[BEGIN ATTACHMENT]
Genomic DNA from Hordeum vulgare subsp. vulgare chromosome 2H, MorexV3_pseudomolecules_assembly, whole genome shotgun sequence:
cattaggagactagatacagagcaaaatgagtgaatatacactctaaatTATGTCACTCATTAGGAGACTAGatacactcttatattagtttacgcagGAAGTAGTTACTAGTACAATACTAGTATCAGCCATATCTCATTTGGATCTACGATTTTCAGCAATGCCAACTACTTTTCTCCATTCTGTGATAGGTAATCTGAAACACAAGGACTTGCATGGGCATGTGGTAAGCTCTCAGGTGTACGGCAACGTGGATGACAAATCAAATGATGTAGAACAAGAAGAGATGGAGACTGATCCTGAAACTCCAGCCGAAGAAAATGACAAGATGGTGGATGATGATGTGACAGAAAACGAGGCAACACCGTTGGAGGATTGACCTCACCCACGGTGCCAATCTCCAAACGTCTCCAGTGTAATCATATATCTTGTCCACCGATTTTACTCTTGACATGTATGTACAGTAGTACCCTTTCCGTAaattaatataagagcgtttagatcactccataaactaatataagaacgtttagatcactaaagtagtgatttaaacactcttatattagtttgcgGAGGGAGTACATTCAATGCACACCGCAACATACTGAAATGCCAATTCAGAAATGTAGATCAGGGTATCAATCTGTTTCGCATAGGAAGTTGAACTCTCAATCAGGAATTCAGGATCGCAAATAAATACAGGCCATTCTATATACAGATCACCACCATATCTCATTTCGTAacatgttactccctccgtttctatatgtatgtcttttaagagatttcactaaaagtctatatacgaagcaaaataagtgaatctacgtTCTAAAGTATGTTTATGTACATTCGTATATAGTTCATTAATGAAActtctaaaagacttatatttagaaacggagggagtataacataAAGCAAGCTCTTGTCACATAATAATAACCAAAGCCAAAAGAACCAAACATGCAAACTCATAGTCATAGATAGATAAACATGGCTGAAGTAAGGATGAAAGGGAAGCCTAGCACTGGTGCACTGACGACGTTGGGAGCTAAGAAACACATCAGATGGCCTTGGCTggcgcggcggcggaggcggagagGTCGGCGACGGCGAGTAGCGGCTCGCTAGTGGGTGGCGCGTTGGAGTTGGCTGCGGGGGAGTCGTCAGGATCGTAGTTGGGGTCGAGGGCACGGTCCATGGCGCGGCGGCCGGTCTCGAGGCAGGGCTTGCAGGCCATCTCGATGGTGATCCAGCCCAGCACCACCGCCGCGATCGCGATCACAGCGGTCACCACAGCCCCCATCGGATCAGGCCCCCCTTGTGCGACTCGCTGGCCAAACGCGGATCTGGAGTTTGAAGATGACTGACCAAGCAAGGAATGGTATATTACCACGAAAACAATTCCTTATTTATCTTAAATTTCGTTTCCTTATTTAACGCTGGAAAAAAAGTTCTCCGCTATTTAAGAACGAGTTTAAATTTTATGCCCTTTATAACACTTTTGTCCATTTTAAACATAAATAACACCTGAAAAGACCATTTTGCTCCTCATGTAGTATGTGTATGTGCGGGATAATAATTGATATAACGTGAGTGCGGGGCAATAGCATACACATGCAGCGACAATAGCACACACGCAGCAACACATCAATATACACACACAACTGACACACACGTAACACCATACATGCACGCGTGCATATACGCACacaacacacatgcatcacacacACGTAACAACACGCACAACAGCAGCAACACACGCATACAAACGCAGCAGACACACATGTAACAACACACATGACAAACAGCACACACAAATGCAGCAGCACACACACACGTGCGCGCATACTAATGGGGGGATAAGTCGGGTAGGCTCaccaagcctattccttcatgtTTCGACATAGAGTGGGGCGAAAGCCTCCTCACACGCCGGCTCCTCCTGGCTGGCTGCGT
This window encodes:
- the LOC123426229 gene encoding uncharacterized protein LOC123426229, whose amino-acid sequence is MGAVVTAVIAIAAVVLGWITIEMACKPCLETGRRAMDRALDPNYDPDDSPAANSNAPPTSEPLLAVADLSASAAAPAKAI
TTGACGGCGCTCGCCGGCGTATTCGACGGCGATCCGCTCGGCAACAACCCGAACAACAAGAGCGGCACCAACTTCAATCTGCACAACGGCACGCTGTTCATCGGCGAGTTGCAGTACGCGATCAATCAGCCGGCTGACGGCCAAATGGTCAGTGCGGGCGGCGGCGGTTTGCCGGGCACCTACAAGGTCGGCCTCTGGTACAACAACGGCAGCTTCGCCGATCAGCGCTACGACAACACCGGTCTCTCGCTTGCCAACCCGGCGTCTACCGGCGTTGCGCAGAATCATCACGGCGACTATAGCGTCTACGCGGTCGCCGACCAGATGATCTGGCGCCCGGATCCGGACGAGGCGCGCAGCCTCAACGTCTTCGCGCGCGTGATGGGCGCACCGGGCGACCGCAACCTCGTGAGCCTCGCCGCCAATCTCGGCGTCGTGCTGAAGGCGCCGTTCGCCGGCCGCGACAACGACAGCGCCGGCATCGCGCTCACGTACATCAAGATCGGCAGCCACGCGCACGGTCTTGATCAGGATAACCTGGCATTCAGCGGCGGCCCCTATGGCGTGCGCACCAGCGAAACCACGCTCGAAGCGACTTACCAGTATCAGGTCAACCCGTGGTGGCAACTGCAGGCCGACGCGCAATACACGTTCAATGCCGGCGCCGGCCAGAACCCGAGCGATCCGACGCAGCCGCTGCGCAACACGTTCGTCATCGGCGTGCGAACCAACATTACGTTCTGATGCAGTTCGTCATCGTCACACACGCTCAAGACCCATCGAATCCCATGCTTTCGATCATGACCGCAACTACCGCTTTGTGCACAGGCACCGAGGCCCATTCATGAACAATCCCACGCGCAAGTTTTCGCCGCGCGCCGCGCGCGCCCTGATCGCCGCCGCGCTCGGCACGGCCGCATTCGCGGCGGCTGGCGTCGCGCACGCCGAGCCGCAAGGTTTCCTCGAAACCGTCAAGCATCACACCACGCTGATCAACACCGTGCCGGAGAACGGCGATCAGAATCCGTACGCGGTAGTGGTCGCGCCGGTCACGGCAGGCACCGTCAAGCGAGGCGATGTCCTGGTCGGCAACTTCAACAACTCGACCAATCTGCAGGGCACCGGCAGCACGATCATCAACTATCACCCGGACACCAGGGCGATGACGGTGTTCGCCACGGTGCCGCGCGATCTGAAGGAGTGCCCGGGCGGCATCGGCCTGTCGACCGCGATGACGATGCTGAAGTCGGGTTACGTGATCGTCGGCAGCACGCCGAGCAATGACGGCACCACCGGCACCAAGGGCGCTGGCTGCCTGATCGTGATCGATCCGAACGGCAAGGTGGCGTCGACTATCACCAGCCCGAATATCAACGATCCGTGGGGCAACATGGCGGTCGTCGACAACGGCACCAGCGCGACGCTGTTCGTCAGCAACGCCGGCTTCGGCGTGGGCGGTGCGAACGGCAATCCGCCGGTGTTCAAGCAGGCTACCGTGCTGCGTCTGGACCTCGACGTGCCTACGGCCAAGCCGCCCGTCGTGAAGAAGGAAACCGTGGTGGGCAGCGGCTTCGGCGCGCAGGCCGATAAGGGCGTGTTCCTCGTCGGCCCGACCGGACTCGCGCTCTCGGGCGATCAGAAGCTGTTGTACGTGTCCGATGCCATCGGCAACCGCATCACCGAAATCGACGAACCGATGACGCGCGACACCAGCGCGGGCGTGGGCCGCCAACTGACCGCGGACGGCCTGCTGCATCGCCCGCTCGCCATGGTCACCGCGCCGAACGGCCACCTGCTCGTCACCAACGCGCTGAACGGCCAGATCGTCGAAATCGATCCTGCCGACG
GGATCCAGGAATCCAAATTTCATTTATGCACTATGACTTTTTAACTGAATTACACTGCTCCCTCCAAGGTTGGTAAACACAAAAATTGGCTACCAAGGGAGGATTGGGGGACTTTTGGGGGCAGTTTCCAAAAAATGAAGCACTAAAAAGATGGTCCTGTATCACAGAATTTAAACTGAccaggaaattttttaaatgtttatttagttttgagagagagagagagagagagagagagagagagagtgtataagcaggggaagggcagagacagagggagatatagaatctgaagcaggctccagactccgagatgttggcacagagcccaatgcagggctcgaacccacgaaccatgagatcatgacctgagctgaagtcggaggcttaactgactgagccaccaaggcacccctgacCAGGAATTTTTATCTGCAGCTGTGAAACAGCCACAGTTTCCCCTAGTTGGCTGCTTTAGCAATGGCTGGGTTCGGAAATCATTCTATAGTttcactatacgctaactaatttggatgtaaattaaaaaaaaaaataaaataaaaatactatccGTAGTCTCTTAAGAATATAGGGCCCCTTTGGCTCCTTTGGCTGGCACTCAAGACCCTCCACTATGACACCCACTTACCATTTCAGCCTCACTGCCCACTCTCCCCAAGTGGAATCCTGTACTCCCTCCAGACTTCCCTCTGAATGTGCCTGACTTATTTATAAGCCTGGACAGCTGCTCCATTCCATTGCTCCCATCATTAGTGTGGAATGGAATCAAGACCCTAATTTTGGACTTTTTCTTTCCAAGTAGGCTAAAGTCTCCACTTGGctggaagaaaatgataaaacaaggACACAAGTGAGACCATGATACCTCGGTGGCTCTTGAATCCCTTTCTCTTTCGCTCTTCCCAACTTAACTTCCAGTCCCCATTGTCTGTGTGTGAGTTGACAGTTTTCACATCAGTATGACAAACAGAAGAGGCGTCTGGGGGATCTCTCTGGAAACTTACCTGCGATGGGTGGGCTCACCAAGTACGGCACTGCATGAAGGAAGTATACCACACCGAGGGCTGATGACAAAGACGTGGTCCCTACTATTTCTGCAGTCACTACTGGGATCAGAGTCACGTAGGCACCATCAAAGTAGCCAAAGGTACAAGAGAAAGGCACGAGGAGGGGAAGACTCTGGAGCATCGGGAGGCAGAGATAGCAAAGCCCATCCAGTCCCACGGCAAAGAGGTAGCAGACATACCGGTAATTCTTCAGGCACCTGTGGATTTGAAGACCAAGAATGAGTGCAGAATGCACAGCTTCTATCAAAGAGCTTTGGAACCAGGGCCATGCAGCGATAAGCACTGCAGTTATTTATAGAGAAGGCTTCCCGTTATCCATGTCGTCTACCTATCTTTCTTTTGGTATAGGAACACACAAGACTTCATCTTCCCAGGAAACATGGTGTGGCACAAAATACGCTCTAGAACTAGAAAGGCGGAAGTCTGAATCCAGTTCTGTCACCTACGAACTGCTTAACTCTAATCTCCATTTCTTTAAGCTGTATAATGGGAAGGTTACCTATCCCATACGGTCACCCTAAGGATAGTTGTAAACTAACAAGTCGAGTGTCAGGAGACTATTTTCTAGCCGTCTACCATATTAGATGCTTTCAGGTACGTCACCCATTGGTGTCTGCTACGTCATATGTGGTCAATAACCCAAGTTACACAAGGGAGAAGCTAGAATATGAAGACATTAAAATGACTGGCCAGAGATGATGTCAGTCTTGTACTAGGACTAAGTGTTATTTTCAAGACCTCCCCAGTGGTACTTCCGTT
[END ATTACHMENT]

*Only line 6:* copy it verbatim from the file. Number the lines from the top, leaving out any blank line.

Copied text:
GGATCCAGGAATCCAAATTTCATTTATGCACTATGACTTTTTAACTGAATTACACTGCTCCCTCCAAGGTTGGTAAACACAAAAATTGGCTACCAAGGGAGGATTGGGGGACTTTTGGGGGCAGTTTCCAAAAAATGAAGCACTAAAAAGATGGTCCTGTATCACAGAATTTAAACTGAccaggaaattttttaaatgtttatttagttttgagagagagagagagagagagagagagagagagagtgtataagcaggggaagggcagagacagagggagatatagaatctgaagcaggctccagactccgagatgttggcacagagcccaatgcagggctcgaacccacgaaccatgagatcatgacctgagctgaagtcggaggcttaactgactgagccaccaaggcacccctgacCAGGAATTTTTATCTGCAGCTGTGAAACAGCCACAGTTTCCCCTAGTTGGCTGCTTTAGCAATGGCTGGGTTCGGAAATCATTCTATAGTttcactatacgctaactaatttggatgtaaattaaaaaaaaaaataaaataaaaatactatccGTAGTCTCTTAAGAATATAGGGCCCCTTTGGCTCCTTTGGCTGGCACTCAAGACCCTCCACTATGACACCCACTTACCATTTCAGCCTCACTGCCCACTCTCCCCAAGTGGAATCCTGTACTCCCTCCAGACTTCCCTCTGAATGTGCCTGACTTATTTATAAGCCTGGACAGCTGCTCCATTCCATTGCTCCCATCATTAGTGTGGAATGGAATCAAGACCCTAATTTTGGACTTTTTCTTTCCAAGTAGGCTAAAGTCTCCACTTGGctggaagaaaatgataaaacaaggACACAAGTGAGACCATGATACCTCGGTGGCTCTTGAATCCCTTTCTCTTTCGCTCTTCCCAACTTAACTTCCAGTCCCCATTGTCTGTGTGTGAGTTGACAGTTTTCACATCAGTATGACAAACAGAAGAGGCGTCTGGGGGATCTCTCTGGAAACTTACCTGCGATGGGTGGGCTCACCAAGTACGGCACTGCATGAAGGAAGTATACCACACCGAGGGCTGATGACAAAGACGTGGTCCCTACTATTTCTGCAGTCACTACTGGGATCAGAGTCACGTAGGCACCATCAAAGTAGCCAAAGGTACAAGAGAAAGGCACGAGGAGGGGAAGACTCTGGAGCATCGGGAGGCAGAGATAGCAAAGCCCATCCAGTCCCACGGCAAAGAGGTAGCAGACATACCGGTAATTCTTCAGGCACCTGTGGATTTGAAGACCAAGAATGAGTGCAGAATGCACAGCTTCTATCAAAGAGCTTTGGAACCAGGGCCATGCAGCGATAAGCACTGCAGTTATTTATAGAGAAGGCTTCCCGTTATCCATGTCGTCTACCTATCTTTCTTTTGGTATAGGAACACACAAGACTTCATCTTCCCAGGAAACATGGTGTGGCACAAAATACGCTCTAGAACTAGAAAGGCGGAAGTCTGAATCCAGTTCTGTCACCTACGAACTGCTTAACTCTAATCTCCATTTCTTTAAGCTGTATAATGGGAAGGTTACCTATCCCATACGGTCACCCTAAGGATAGTTGTAAACTAACAAGTCGAGTGTCAGGAGACTATTTTCTAGCCGTCTACCATATTAGATGCTTTCAGGTACGTCACCCATTGGTGTCTGCTACGTCATATGTGGTCAATAACCCAAGTTACACAAGGGAGAAGCTAGAATATGAAGACATTAAAATGACTGGCCAGAGATGATGTCAGTCTTGTACTAGGACTAAGTGTTATTTTCAAGACCTCCCCAGTGGTACTTCCGTT